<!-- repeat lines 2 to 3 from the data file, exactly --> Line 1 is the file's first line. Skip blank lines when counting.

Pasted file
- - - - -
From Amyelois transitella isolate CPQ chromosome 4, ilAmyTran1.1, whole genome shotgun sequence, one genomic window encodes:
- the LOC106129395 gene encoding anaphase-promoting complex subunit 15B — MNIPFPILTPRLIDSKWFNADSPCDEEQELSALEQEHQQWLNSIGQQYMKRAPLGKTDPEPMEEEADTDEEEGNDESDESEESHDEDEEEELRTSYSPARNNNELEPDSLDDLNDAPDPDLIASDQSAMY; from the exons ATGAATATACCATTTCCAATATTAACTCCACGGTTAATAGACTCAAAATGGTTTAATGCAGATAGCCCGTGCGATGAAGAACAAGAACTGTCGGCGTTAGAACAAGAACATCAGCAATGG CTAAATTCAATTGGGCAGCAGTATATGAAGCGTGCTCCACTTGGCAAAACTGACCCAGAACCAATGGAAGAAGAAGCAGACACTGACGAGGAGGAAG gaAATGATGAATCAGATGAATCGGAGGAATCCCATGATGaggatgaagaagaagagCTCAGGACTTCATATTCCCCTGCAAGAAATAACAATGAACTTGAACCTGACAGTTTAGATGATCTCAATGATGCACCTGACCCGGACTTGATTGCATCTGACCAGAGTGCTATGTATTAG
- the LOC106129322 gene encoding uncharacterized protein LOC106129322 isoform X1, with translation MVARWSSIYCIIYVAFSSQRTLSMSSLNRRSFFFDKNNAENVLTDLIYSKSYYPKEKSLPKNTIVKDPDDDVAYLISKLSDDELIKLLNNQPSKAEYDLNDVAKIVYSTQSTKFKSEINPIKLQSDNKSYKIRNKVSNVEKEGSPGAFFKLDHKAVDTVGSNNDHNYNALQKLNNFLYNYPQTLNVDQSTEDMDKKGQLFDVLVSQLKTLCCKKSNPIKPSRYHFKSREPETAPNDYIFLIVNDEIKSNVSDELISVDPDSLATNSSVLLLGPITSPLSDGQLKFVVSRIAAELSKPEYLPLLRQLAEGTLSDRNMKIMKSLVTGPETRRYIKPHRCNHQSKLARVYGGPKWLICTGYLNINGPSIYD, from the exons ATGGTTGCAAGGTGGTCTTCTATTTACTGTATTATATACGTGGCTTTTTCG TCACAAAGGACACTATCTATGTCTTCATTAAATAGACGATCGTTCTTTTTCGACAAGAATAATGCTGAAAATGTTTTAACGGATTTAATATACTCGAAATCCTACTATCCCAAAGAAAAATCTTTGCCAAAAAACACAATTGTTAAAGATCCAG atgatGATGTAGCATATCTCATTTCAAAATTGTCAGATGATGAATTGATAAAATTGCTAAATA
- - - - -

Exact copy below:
- the LOC106129395 gene encoding anaphase-promoting complex subunit 15B — MNIPFPILTPRLIDSKWFNADSPCDEEQELSALEQEHQQWLNSIGQQYMKRAPLGKTDPEPMEEEADTDEEEGNDESDESEESHDEDEEEELRTSYSPARNNNELEPDSLDDLNDAPDPDLIASDQSAMY; from the exons ATGAATATACCATTTCCAATATTAACTCCACGGTTAATAGACTCAAAATGGTTTAATGCAGATAGCCCGTGCGATGAAGAACAAGAACTGTCGGCGTTAGAACAAGAACATCAGCAATGG CTAAATTCAATTGGGCAGCAGTATATGAAGCGTGCTCCACTTGGCAAAACTGACCCAGAACCAATGGAAGAAGAAGCAGACACTGACGAGGAGGAAG gaAATGATGAATCAGATGAATCGGAGGAATCCCATGATGaggatgaagaagaagagCTCAGGACTTCATATTCCCCTGCAAGAAATAACAATGAACTTGAACCTGACAGTTTAGATGATCTCAATGATGCACCTGACCCGGACTTGATTGCATCTGACCAGAGTGCTATGTATTAG
- the LOC106129322 gene encoding uncharacterized protein LOC106129322 isoform X1, with translation MVARWSSIYCIIYVAFSSQRTLSMSSLNRRSFFFDKNNAENVLTDLIYSKSYYPKEKSLPKNTIVKDPDDDVAYLISKLSDDELIKLLNNQPSKAEYDLNDVAKIVYSTQSTKFKSEINPIKLQSDNKSYKIRNKVSNVEKEGSPGAFFKLDHKAVDTVGSNNDHNYNALQKLNNFLYNYPQTLNVDQSTEDMDKKGQLFDVLVSQLKTLCCKKSNPIKPSRYHFKSREPETAPNDYIFLIVNDEIKSNVSDELISVDPDSLATNSSVLLLGPITSPLSDGQLKFVVSRIAAELSKPEYLPLLRQLAEGTLSDRNMKIMKSLVTGPETRRYIKPHRCNHQSKLARVYGGPKWLICTGYLNINGPSIYD, from the exons ATGGTTGCAAGGTGGTCTTCTATTTACTGTATTATATACGTGGCTTTTTCG TCACAAAGGACACTATCTATGTCTTCATTAAATAGACGATCGTTCTTTTTCGACAAGAATAATGCTGAAAATGTTTTAACGGATTTAATATACTCGAAATCCTACTATCCCAAAGAAAAATCTTTGCCAAAAAACACAATTGTTAAAGATCCAG atgatGATGTAGCATATCTCATTTCAAAATTGTCAGATGATGAATTGATAAAATTGCTAAATA